Next up, it’s Stuart with his starter, which pays tribute to the work of dietitian and nutritionist Elsie Widdowson. Glazed pork cheeks sit on cabbage and bacon choucroute and pickled apple dice, alongside dots of apple and vanilla purée. A little sack of salty pork airbag directs diners to ‘Take it with a Grain of Salt’. Rachel says ‘it’s a pretty good choucroute’ (with impeccable pronunciation), Oliver wants ‘more contrast’ but Matthew thinks it’s ‘absolutely delicious’.

Sabrina’s fish course celebrates the work of academic and pioneer in cultural studies, Stuart Hall. Salt cod fritters are dressed with sweet mango chilli sauce and served in little coco-bread burger buns alongside wild sea bass with escabeche vegetables and a rum cocktail on the side. Oliver thinks the chilli is overpowering, whilst Helen says she’d be ‘blown away’ having this at a lunchtime café. Matthew reminds her, ‘this isn’t a café at lunchtime, this is the Great British Menu’. Ouch.

Stephen Hawking’s black holes are back with Stuart’s fish dish, ‘Singularity’. He spoons taramasalata in black bowls, then adds trout tartare, followed by candied and golden beetroot. Nasturtium leaves, marigold petals and caviar follow, and this fiery burst of colour is temporarily eclipsed by a dramatic black coral tuile. Oliver smiles with pleasure, Rachel says ‘it’s very moreish’ and Matthew tries to build a consensus on the crucial role of the beetroot gel. ‘A really delicious dish’, he concludes.

Inspiring Stuart’s main course is John Spilsbury, inventor of the jigsaw puzzle. Stuart matches violet potatoes with purple sprouting broccoli and rose veal cooked two ways – sliced fillet and rich ragout, alongside a veal shin sauce. The judges agree it’s all ‘delicious’ but ‘missing magic’.

Sabrina’s main course is a very classy tribute to the humble bottle of HP sauce. On the plate goes spiced butternut squash purée, followed by pork kofta and pork tenderloin. Potato chaat, crispy curry leaves, pomegranate and tomato salad, pork crackling and a garnish of coriander cress complete the dish. Bottles of her spicy masala sauce are ready to pour. Rachel says it’s ‘happy and bright and flavoursome’. Oliver thinks the sauce overpowers the meat. Matthew reminds him that he had control of his own condiment – ‘You shouldn’t have put so much on!’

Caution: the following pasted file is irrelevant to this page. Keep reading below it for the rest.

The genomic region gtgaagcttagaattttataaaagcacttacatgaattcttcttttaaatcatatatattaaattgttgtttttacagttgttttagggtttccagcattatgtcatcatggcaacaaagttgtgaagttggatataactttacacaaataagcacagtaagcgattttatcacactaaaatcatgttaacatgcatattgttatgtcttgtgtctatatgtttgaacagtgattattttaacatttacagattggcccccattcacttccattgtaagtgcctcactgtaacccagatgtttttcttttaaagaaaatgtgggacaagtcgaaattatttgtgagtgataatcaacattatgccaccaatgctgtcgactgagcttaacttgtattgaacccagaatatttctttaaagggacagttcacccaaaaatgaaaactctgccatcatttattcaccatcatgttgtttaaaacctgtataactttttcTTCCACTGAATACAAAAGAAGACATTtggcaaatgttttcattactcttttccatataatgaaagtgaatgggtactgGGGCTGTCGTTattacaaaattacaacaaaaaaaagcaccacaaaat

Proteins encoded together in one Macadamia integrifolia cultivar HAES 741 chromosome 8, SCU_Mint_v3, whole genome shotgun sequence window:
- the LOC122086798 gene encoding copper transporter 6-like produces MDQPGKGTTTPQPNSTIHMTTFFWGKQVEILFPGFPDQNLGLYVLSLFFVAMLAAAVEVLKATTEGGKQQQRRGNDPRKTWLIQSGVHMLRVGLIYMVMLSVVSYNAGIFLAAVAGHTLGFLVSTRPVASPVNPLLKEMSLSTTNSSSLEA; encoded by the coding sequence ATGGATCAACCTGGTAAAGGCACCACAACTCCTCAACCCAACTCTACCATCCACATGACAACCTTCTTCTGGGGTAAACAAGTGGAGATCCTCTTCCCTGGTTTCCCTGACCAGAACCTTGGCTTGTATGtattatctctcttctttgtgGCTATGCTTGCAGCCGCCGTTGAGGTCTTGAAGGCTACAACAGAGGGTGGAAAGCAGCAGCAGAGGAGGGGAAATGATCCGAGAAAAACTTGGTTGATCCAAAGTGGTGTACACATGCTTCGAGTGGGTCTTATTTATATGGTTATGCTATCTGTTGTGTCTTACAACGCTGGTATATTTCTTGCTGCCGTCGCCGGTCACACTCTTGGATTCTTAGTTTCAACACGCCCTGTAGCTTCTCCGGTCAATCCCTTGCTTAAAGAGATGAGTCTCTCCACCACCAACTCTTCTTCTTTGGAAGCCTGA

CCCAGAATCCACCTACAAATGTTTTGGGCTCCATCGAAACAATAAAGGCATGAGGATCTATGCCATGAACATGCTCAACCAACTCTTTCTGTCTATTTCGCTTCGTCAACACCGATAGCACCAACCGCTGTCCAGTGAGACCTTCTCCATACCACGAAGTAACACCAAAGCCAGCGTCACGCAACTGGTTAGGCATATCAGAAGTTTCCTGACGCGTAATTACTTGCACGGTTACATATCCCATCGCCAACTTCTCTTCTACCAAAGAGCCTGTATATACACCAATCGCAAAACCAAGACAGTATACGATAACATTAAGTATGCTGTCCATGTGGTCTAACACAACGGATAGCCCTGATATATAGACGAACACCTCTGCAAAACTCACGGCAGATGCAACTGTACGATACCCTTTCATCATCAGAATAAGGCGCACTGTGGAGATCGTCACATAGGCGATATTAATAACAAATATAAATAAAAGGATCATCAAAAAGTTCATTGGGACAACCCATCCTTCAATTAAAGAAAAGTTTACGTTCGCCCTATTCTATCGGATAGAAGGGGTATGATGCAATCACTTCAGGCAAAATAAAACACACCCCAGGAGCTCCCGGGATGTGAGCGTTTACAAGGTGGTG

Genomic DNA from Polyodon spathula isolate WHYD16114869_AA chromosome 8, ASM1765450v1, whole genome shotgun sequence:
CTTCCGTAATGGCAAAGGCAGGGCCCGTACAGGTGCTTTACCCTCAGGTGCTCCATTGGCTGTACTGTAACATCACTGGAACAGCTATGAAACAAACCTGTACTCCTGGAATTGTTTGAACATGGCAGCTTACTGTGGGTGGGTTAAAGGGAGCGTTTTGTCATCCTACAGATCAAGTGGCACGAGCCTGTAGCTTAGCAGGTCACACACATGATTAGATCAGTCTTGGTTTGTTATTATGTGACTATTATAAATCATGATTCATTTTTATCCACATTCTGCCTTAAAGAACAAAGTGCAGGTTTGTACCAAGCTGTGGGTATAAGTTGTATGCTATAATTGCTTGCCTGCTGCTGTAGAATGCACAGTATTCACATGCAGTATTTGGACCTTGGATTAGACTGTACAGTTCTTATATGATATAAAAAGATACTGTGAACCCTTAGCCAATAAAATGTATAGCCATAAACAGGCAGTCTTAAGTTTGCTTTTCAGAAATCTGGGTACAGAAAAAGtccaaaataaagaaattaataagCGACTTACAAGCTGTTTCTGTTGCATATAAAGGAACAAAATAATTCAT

Time for a little palate-cleansing as the pre-desserts come out. Inspired by the invention of traffic lights, Stuart’s lemon cream and herb ice lollies get a green light from Oliver. However, Sabrina’s plum jellies with damson gin granita are judged to be a little too firm. ‘You want a good wobble on your jelly,’ bemoans Rachel.

Onto the final course and Stuart layers praline, hazelnut, feuilletine and dark chocolate in honour of Edgar Hooley who introduced tarmacked roads to Nottingham. It’s a witty dessert, complete with a shovel-shaped spoon and a roadworker’s tin mug of Earl Grey sorbet. Rachel and Oliver decide it’s not a banquet dish, but Matthew and Helen disagree.

Sabrina’s dessert celebrates Birmingham chemist Alfred Bird, famed for inventing eggless instant custard powder. Her custard tart is paired with Parisienne apples and raspberry ice cream. Oliver says it’s ‘nice’. Rachel agrees but adds ‘you know what I think of ‘nice’’.

Well, the chefs have done all they can. Andi announces the winner and… it’s Stuart. And then he cries. He pays a teary tribute to Sabrina’s hard work and, were it possible, the nation loves Stuart even more. I doubt I’m alone in having a lump in my throat. Great British Menu – it’s good to have you back!